Monday marks one year since Disneyland last raised its ticket and annual pass prices. So, like the well-trained consumers we've all become, many of us are awaiting the next annual price increase announcement.
But when will it happen? Okay, it's inevitable that Disney will change its prices at some point. And it is hard to imagine that Disney would cut its prices significantly, even after a down year for attendance. So prices are likely going up. The question is... when?
Even though Disneyland raised its prices last January 6, that wasn't the last time that Disney made a big change to its tickets in 2019. In May, Disneyland introduced its new Disney Flex annual pass, which it clearly hopes will become the future of its annual pass program.
Under the Flex pass, fans are blocked out only for the two weeks around Christmas and New Year's, when all but the most expensive Signature Plus passes are blocked. But the Flex pass will get you into the parks automatically only on several dozen weekdays during the school year. On all other days, you must go online to reserve a day up to 30 days in advance to use your Flex pass. Reservations are not unlimited, but if you work the system effectively, you can get almost all the access of the Signature pass at about half the cost.
Disneyland raised its prices aggressively last January in anticipation of Star Wars: Galaxy's Edge luring thousands of additional visitors to the parks each day after it opened. Thanks in part to the big price increases on tickets (as well as the delay in opening the land's signature Rise of the Resistance attraction), those crowds pretty much stayed away, with overall attendance actually declining at Disneyland's theme parks last summer.
While Disney was hoping to "manage" its crowd levels with the price increases, I don't think anyone believes that Disney is happy with attendance declines. That provides some incentive for Disney to at least stand pat with its ticket and annual pass prices for now.
With variable pricing on daily tickets, Disney can adjust its pricing structure without across-the-board increases. And it can manage demand for annual passes by switching up benefits and blockout dates, as well. Just this week, Disneyland announced that the Alfresco Tasting Terrace at Disney California Adventure will become an annual passholder exclusive lounge, starting Monday.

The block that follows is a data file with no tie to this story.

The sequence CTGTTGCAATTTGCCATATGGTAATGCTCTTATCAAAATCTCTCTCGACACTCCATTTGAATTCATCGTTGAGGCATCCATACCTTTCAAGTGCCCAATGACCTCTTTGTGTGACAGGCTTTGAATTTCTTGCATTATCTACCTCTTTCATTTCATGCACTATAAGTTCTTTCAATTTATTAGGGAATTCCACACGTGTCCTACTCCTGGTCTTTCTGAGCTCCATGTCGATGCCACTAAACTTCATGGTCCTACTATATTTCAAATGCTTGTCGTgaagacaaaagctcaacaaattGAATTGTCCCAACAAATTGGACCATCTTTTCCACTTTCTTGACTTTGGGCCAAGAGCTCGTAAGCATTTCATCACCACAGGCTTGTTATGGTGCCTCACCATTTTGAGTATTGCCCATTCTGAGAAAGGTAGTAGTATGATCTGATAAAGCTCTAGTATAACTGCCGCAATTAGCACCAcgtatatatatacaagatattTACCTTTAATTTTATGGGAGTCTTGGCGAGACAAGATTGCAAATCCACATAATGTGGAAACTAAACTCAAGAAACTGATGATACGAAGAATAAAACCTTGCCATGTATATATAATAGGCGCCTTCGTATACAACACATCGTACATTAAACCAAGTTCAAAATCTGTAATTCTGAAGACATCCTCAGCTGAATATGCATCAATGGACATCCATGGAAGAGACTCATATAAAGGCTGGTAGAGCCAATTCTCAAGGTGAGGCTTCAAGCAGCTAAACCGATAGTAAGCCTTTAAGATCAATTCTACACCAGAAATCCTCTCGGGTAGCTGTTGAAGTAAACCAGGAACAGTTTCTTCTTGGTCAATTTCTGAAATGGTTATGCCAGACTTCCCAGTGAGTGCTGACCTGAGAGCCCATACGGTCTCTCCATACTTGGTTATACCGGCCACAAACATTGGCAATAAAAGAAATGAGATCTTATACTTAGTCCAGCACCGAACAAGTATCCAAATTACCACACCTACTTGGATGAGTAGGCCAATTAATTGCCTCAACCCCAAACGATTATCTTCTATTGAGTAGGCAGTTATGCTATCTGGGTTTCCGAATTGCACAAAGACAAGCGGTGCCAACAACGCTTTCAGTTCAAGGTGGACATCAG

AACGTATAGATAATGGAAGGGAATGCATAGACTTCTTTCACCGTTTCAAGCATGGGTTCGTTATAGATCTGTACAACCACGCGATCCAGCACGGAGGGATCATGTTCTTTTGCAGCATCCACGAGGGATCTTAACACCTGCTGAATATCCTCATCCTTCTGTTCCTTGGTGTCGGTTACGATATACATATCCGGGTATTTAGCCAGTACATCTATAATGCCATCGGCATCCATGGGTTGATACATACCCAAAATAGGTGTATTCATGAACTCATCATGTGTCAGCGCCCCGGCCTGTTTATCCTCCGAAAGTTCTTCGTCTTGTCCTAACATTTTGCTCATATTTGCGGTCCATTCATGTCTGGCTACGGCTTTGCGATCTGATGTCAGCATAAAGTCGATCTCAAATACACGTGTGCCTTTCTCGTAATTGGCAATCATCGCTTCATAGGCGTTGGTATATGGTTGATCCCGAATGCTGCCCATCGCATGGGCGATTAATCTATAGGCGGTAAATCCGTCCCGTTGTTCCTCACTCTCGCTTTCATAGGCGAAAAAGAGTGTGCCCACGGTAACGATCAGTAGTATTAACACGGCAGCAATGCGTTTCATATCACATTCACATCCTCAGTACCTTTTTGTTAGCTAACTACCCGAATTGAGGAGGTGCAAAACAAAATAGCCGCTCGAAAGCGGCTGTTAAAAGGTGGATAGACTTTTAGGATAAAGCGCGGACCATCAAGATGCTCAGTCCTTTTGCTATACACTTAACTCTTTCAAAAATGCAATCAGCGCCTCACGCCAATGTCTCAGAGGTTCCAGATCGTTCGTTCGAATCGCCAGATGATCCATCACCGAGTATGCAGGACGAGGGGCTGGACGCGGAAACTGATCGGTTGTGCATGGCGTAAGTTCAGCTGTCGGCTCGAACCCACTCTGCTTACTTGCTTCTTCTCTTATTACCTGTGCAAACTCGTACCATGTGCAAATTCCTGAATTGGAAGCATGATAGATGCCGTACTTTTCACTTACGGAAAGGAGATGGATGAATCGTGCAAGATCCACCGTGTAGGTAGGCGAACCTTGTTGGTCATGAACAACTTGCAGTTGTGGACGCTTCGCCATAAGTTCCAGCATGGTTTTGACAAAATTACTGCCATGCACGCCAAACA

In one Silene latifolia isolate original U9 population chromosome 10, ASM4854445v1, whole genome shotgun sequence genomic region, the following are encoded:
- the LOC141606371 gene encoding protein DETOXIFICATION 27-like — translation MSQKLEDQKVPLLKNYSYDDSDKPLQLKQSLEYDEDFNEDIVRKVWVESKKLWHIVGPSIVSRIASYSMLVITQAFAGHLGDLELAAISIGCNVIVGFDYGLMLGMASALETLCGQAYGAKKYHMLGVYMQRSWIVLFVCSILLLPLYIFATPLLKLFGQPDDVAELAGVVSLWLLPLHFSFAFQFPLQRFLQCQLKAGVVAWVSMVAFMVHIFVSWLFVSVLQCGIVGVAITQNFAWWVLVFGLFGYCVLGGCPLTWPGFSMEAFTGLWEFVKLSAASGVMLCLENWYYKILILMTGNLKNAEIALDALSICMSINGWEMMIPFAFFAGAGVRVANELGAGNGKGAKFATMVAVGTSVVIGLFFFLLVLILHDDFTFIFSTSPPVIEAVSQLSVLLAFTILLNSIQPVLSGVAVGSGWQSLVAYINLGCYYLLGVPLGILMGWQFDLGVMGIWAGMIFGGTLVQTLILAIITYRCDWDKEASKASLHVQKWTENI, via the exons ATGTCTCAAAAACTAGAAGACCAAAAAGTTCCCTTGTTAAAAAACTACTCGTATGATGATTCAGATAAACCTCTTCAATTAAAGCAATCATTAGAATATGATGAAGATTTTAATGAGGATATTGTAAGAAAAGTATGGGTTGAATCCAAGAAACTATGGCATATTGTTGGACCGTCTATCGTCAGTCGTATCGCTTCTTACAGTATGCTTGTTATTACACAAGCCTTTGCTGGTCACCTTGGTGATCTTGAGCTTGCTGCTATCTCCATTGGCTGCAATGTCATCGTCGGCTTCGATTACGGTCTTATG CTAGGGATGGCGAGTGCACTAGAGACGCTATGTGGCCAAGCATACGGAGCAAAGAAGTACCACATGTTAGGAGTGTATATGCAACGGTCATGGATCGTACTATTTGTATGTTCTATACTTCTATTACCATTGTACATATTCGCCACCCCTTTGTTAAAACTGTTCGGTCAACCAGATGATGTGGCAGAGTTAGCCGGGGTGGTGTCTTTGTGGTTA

Everyone I have spoken with who has switched to the Flex pass loves it, but Disney does not make it easy for passholders to switch from one type of pass to another during their year. You can upgrade, but you have to pay the full difference between the pass prices and not a pro-rated increase, based on how far into the year your annual pass is. And you cannot downgrade at all. So Disney needs a full calendar year for all of its annual passholders to have the clean opportunity to switch to the Flex pass at their renewal time.
Disney almost never gives its visitors advance warning of price increases, so it's up to analysts such as us to use our knowledge of Disney's track record to advise fans when they should rush to get their tickets in advance of a possible price increase. So my best guess is that the clock is now ticking for Disneyland's next price increase, with the odds of it happening getting more likely the closer we get to the Flex pass's first anniversary on May 21.
But if you do get caught out, third party authorized resellers often have a stock of tickets that they may sell at the "old" price after an official price increase. Our travel partner is one of those authorized resellers, so check our Disneyland tickets page for discounted tickets to Disneyland and Disney California Adventure, either now or especially right after Disneyland announces its next price hike.Tweet